Cost reduction and reliability are the keys for more widespread implementation, while local production is a potential solution for easing the strain.
Wind and solar power have long been the most popular suggested methods to reduce fossil fuel emissions. While in many places their efficacy was still being debated, some entrepreneurs in Wales took it upon themselves to make community-wide renewable energy a reality.
The Rassau industrial estate in South Wales will soon be home to a first-of-its-kind energy center. Thanks to the innovation of renewable energy company Infinite, a combination of wind turbines, solar cells, and a novel battery system will produce cleaner, cheaper, local energy.
Phase one of the project, the installation of a one megawatt-hour rooftop solar system, is already complete. Electricity generated by these solar panels alone is expected to power between 400 and 900 homes each year. The next step is the installation of a massive wind turbine that will power the site itself. Specific advancements in battery technology will make distributing power simpler and more efficient than ever before.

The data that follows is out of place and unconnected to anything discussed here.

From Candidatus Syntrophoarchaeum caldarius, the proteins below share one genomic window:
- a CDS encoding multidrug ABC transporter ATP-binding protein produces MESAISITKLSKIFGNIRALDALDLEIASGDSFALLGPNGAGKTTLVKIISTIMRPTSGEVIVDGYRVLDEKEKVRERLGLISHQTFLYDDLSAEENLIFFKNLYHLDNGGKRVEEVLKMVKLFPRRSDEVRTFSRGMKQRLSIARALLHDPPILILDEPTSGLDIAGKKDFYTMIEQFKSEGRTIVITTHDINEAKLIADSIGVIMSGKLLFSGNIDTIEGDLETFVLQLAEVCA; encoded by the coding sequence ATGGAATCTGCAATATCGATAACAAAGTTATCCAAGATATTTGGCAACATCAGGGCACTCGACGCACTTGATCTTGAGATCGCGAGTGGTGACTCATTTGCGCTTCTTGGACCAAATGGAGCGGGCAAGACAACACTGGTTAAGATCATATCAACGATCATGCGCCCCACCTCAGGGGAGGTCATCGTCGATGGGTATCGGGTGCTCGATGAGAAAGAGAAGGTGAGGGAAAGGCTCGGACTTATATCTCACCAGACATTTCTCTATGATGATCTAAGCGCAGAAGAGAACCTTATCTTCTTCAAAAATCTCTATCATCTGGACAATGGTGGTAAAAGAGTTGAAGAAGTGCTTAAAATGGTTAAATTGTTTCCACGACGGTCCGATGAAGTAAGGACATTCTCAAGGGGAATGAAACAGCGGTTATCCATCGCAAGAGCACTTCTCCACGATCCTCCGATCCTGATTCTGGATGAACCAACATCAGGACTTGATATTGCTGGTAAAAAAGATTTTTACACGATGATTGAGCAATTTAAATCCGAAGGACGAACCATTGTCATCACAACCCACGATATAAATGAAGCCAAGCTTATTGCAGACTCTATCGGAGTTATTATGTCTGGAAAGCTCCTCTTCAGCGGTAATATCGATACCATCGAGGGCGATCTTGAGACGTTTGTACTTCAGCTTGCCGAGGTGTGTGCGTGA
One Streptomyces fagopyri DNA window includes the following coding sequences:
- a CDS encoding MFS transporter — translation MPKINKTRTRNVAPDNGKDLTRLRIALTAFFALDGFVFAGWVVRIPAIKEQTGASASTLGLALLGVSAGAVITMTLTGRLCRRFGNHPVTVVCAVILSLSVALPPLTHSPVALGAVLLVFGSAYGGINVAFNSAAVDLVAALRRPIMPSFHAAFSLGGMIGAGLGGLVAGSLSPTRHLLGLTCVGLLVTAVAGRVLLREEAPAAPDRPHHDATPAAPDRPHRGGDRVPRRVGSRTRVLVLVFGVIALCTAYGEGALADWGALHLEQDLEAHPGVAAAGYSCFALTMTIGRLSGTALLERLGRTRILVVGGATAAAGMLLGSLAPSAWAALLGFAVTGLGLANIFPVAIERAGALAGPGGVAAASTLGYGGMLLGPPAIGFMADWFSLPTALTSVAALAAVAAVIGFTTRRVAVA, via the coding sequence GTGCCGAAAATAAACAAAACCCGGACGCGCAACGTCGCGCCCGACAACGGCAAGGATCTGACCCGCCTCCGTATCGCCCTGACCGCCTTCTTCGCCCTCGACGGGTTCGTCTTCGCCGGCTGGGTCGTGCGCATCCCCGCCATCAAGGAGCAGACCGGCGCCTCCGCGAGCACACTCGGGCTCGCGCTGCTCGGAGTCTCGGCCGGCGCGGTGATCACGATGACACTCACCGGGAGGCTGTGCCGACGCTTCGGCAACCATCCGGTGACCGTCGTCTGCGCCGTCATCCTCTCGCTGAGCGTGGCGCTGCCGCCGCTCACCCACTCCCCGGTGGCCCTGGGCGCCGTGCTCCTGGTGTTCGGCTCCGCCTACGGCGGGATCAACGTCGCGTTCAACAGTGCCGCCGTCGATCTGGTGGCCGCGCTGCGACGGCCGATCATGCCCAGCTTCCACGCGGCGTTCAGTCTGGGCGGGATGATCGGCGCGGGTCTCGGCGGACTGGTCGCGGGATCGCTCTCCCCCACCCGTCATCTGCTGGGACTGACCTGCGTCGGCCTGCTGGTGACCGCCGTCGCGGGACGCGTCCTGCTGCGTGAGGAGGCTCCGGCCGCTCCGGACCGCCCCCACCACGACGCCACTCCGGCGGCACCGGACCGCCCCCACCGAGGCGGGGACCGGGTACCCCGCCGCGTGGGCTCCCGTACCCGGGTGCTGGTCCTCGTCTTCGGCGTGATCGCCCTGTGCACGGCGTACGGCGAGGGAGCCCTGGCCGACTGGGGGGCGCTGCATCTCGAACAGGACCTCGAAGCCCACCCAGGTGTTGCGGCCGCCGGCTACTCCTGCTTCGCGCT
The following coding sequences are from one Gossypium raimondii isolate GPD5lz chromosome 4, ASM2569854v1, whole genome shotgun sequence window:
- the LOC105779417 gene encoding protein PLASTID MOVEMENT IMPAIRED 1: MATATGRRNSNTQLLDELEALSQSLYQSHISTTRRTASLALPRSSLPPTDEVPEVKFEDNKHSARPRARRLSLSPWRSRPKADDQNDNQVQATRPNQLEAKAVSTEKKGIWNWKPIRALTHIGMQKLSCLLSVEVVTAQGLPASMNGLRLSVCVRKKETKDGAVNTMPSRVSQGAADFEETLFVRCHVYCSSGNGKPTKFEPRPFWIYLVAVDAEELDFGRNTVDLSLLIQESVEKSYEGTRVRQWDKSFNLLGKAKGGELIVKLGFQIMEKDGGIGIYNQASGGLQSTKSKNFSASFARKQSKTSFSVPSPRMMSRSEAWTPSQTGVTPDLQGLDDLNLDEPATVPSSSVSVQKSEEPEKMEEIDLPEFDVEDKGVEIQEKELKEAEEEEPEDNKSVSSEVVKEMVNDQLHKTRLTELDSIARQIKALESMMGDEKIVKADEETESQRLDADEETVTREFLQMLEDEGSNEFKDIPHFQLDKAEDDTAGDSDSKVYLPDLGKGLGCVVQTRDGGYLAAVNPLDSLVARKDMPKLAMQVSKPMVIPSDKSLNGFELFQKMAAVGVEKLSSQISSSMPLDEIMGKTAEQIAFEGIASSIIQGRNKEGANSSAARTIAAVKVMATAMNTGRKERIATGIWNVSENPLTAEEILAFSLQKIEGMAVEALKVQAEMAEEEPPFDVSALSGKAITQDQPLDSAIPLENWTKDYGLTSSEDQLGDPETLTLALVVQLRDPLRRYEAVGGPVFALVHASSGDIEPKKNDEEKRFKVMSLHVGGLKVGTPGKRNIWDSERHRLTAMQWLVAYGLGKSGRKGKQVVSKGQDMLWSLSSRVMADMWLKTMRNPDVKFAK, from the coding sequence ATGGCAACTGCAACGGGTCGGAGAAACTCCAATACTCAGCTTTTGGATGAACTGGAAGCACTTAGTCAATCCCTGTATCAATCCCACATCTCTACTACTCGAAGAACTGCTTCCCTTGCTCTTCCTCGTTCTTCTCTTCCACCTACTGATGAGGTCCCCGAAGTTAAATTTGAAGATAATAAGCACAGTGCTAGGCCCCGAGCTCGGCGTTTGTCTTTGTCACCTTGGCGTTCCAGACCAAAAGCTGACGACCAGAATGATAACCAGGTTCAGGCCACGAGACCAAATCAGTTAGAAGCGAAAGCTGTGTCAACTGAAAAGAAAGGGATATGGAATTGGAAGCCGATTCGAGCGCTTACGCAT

The director of Infinite notes that, because generated power will be allocated locally, the area surrounding the power center will directly benefit from its existence. Residents will enjoy fewer CO2 emissions and discounted renewable energy. The decentralization of this energy distribution system also means communities don’t need to import power over long distances; they can produce it in their own backyard.
Infinite, and the power center project, enjoy support from both private investors and government entities. The Welsh government views development of sites such as the one at Rassau as essential for a sustainable future. Cost reduction and reliability are the keys for more widespread implementation, while local production is a potential solution for easing the strain on overburdened energy distribution networks.
The project at Rassau is a litmus test for the feasibility of other such renewable energy platforms. Its successes will be useful case studies for innovations to come; its failures will be necessary learning experiences.